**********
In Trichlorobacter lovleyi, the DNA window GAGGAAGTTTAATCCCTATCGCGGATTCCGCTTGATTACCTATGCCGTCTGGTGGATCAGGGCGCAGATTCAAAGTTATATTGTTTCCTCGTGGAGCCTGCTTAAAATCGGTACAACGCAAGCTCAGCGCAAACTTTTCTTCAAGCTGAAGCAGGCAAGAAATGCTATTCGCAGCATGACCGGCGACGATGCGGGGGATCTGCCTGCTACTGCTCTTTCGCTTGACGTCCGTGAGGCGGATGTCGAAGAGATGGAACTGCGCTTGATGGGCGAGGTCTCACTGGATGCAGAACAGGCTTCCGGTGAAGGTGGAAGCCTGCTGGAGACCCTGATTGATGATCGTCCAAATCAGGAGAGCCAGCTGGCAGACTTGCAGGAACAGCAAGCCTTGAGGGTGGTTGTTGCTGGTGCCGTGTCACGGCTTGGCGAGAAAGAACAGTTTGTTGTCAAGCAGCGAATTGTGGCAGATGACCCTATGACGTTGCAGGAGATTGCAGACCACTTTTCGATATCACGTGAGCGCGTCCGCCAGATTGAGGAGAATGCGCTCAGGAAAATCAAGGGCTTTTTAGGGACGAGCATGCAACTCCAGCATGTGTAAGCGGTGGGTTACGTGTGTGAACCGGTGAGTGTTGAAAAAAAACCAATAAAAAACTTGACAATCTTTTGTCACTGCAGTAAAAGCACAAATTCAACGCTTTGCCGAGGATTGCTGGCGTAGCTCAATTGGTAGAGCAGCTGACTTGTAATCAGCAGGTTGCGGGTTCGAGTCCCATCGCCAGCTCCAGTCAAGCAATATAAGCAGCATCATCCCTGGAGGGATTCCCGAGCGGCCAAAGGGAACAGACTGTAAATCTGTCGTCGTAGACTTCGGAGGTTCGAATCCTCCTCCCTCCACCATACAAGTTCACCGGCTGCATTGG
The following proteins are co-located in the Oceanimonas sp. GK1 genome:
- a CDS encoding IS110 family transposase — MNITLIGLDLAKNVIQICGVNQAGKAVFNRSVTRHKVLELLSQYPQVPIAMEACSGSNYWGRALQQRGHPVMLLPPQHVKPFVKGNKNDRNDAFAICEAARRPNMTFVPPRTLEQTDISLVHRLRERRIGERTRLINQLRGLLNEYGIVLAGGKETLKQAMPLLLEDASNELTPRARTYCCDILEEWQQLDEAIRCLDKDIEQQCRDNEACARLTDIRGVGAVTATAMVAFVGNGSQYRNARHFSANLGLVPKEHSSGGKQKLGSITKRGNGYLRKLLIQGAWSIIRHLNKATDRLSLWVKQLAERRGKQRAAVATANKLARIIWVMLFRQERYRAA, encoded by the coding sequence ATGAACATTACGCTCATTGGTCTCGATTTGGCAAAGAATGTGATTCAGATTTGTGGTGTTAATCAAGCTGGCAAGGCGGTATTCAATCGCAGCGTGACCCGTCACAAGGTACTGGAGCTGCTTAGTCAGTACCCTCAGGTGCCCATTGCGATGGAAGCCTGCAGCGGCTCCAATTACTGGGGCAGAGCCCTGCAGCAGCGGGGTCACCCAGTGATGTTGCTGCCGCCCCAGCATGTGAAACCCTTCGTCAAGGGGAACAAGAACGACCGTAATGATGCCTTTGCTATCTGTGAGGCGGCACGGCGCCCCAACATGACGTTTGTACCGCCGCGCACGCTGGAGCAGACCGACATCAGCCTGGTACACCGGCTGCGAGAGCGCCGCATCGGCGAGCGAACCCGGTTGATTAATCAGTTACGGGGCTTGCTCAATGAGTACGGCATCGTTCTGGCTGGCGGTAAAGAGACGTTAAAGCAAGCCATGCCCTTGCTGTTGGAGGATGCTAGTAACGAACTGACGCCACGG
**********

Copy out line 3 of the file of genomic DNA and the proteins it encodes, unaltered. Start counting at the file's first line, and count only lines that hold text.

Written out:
- a CDS encoding IS110 family transposase — MNITLIGLDLAKNVIQICGVNQAGKAVFNRSVTRHKVLELLSQYPQVPIAMEACSGSNYWGRALQQRGHPVMLLPPQHVKPFVKGNKNDRNDAFAICEAARRPNMTFVPPRTLEQTDISLVHRLRERRIGERTRLINQLRGLLNEYGIVLAGGKETLKQAMPLLLEDASNELTPRARTYCCDILEEWQQLDEAIRCLDKDIEQQCRDNEACARLTDIRGVGAVTATAMVAFVGNGSQYRNARHFSANLGLVPKEHSSGGKQKLGSITKRGNGYLRKLLIQGAWSIIRHLNKATDRLSLWVKQLAERRGKQRAAVATANKLARIIWVMLFRQERYRAA, encoded by the coding sequence ATGAACATTACGCTCATTGGTCTCGATTTGGCAAAGAATGTGATTCAGATTTGTGGTGTTAATCAAGCTGGCAAGGCGGTATTCAATCGCAGCGTGACCCGTCACAAGGTACTGGAGCTGCTTAGTCAGTACCCTCAGGTGCCCATTGCGATGGAAGCCTGCAGCGGCTCCAATTACTGGGGCAGAGCCCTGCAGCAGCGGGGTCACCCAGTGATGTTGCTGCCGCCCCAGCATGTGAAACCCTTCGTCAAGGGGAACAAGAACGACCGTAATGATGCCTTTGCTATCTGTGAGGCGGCACGGCGCCCCAACATGACGTTTGTACCGCCGCGCACGCTGGAGCAGACCGACATCAGCCTGGTACACCGGCTGCGAGAGCGCCGCATCGGCGAGCGAACCCGGTTGATTAATCAGTTACGGGGCTTGCTCAATGAGTACGGCATCGTTCTGGCTGGCGGTAAAGAGACGTTAAAGCAAGCCATGCCCTTGCTGTTGGAGGATGCTAGTAACGAACTGACGCCACGG